McDade is a model casework congressman, the kind who sometimes seems to function as little more than an ambassador for his district. His low profile leads people to underestimate him.

"They are important guys on committees," says James Lengle, associate professor of political science at Georgetown University. "Because they are nonideological, they can be swayed. They are the guys who form the consensus."

In describing McDade's tenure, "Politics in America" notes that he spent "years as an inconspicuous Appropriations 'specialist' . . . lobbying for money to help the coal industry . . . Outside the energy field McDade's only consistent specialty has been small business . . . {he} has played no real political role within his party."

Yet his career represents a triumph for humble-pie politics. As older members retire and others pursue more glamorous positions, he remains one of the few minority party members who can make the cantankerous, compromise-oriented subcommittee system work.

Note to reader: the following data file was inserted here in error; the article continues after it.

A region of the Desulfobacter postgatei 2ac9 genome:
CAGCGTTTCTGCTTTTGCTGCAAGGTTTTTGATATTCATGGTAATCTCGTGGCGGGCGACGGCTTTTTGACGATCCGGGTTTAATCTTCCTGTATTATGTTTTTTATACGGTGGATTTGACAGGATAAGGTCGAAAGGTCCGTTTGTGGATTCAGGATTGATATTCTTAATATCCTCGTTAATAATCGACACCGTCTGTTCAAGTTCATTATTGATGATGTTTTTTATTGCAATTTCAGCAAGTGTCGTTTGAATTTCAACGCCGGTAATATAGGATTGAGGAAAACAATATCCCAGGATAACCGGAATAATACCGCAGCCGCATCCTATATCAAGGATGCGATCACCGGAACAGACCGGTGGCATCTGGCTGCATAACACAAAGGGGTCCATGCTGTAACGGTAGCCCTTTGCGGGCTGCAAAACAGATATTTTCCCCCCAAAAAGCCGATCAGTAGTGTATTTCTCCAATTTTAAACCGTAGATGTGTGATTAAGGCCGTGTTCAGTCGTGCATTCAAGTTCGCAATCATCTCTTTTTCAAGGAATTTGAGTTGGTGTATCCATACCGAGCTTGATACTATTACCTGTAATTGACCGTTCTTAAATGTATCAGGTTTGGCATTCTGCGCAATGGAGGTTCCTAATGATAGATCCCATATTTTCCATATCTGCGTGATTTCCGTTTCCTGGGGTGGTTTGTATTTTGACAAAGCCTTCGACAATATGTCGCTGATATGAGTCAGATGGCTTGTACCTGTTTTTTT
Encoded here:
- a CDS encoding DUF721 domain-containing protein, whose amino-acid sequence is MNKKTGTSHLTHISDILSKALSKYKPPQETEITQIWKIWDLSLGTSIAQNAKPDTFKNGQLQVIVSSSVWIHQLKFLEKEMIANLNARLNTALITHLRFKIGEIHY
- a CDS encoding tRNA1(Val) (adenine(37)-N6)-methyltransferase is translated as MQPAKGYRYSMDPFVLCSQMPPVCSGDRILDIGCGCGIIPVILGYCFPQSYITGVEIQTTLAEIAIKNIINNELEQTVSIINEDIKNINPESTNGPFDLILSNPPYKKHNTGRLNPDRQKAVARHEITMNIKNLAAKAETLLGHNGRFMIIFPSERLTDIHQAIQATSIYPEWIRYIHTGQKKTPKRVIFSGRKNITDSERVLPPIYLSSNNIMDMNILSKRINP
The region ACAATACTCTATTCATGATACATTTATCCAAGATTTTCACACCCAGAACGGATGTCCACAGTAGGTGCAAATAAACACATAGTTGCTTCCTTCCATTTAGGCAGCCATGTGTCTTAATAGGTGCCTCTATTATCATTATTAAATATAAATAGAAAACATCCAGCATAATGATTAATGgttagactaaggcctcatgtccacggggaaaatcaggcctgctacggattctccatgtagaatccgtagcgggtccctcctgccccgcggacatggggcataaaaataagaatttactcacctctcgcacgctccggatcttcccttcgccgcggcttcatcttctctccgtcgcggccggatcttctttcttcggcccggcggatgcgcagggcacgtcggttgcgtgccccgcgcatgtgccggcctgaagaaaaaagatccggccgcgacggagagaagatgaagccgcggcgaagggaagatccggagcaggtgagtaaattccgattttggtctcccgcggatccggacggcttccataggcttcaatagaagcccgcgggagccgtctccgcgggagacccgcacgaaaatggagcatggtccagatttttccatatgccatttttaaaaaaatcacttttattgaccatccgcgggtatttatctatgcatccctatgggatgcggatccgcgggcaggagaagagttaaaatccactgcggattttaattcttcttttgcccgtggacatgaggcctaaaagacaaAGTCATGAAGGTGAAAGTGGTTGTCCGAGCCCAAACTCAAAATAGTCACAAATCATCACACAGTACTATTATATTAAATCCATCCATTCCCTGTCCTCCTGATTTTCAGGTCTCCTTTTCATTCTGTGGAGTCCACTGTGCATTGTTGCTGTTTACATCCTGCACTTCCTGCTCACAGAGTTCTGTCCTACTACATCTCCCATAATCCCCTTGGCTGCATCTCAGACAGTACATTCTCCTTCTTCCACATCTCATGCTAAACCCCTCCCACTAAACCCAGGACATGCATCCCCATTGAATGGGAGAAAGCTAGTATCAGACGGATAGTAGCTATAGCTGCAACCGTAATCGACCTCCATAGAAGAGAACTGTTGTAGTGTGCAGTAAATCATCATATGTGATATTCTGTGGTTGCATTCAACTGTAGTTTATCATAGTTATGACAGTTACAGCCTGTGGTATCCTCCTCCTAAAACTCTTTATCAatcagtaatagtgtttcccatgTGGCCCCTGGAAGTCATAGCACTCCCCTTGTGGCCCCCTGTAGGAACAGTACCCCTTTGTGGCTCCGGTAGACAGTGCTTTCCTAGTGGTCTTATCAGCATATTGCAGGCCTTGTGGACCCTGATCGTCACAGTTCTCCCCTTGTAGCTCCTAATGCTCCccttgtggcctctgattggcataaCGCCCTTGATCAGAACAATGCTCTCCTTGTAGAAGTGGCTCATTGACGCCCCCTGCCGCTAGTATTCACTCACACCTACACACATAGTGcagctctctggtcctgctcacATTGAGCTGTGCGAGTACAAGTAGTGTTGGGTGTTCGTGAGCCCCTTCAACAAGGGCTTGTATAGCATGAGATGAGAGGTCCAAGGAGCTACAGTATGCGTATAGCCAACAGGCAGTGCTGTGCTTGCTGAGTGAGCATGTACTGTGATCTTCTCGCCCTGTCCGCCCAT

Now, after dwelling for years in the dark forest of anonymity, McDade has ventured into the tall grass of obscurity. He is in his third year as the ranking member on the House Appropriations subcommittee on defense, a post he says "draws you inevitably into national affairs."

Americans, the saying goes, hate Congress and love their congressmen. A representative is expected to serve the national interest, but he is also expected to be a procurement officer for his district. Everyone is in favor of fiscal responsibility, but everyone wants his slice of the pie. Joe McDade, the model casework congressman, works at the difficult trick of serving two masters.

And at 55, with one of the safest seats in the country, he will have the levers of power within his grasp for at least another decade.

Consensus and Consistency When the coal was gone there wasn't much left and what was left was ugly. Sections of Scranton stank from the sulfurous fumes that drifted off burning piles of a coal byproduct known as culm. Merchants were evacuating the downtown. The river was gray and inhospitable to fish.

"I hate to even go back into it," Joe McDade says. "When I first came here, we had burning culm dumps, we had mine subsidences all over the place. We had a very high rate of unemployment and we had an awful lot of people who were suffering. Literal economic suffering. And I think that has shaped everything I've tried to do since I got here."

McDade, the city's solicitor, first sought office in 1962 as soon-to-be-governor William Scranton's handpicked congressional successor. His Irish Catholic background played well in Scranton, while his Republican principles appealed to a large rural population. He was elected with relative ease.